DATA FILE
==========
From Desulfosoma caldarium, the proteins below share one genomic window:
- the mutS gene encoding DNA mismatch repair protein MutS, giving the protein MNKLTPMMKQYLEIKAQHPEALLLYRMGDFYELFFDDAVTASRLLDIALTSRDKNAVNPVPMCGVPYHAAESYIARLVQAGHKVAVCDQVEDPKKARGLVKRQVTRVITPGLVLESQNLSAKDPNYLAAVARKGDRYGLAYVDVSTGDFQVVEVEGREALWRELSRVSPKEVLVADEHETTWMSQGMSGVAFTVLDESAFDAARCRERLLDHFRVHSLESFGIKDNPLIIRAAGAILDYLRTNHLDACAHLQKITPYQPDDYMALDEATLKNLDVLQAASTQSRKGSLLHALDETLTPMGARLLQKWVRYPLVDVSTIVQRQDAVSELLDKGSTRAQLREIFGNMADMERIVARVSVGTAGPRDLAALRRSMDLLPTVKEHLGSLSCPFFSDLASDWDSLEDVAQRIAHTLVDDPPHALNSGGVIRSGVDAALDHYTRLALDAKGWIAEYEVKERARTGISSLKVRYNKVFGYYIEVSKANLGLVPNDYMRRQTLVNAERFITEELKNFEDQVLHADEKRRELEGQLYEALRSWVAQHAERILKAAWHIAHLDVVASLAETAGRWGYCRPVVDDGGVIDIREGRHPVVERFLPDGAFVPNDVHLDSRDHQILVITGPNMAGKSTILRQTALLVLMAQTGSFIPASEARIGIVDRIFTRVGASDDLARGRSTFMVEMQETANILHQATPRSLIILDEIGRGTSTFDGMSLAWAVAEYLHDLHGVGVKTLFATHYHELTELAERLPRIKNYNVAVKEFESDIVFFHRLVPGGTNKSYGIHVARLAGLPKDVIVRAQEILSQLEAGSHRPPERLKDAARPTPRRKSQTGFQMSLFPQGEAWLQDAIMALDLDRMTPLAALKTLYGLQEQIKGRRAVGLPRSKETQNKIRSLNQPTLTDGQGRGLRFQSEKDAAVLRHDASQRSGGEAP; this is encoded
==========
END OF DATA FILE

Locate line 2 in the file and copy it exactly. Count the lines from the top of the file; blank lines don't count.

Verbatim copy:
- the mutS gene encoding DNA mismatch repair protein MutS, giving the protein MNKLTPMMKQYLEIKAQHPEALLLYRMGDFYELFFDDAVTASRLLDIALTSRDKNAVNPVPMCGVPYHAAESYIARLVQAGHKVAVCDQVEDPKKARGLVKRQVTRVITPGLVLESQNLSAKDPNYLAAVARKGDRYGLAYVDVSTGDFQVVEVEGREALWRELSRVSPKEVLVADEHETTWMSQGMSGVAFTVLDESAFDAARCRERLLDHFRVHSLESFGIKDNPLIIRAAGAILDYLRTNHLDACAHLQKITPYQPDDYMALDEATLKNLDVLQAASTQSRKGSLLHALDETLTPMGARLLQKWVRYPLVDVSTIVQRQDAVSELLDKGSTRAQLREIFGNMADMERIVARVSVGTAGPRDLAALRRSMDLLPTVKEHLGSLSCPFFSDLASDWDSLEDVAQRIAHTLVDDPPHALNSGGVIRSGVDAALDHYTRLALDAKGWIAEYEVKERARTGISSLKVRYNKVFGYYIEVSKANLGLVPNDYMRRQTLVNAERFITEELKNFEDQVLHADEKRRELEGQLYEALRSWVAQHAERILKAAWHIAHLDVVASLAETAGRWGYCRPVVDDGGVIDIREGRHPVVERFLPDGAFVPNDVHLDSRDHQILVITGPNMAGKSTILRQTALLVLMAQTGSFIPASEARIGIVDRIFTRVGASDDLARGRSTFMVEMQETANILHQATPRSLIILDEIGRGTSTFDGMSLAWAVAEYLHDLHGVGVKTLFATHYHELTELAERLPRIKNYNVAVKEFESDIVFFHRLVPGGTNKSYGIHVARLAGLPKDVIVRAQEILSQLEAGSHRPPERLKDAARPTPRRKSQTGFQMSLFPQGEAWLQDAIMALDLDRMTPLAALKTLYGLQEQIKGRRAVGLPRSKETQNKIRSLNQPTLTDGQGRGLRFQSEKDAAVLRHDASQRSGGEAP; this is encoded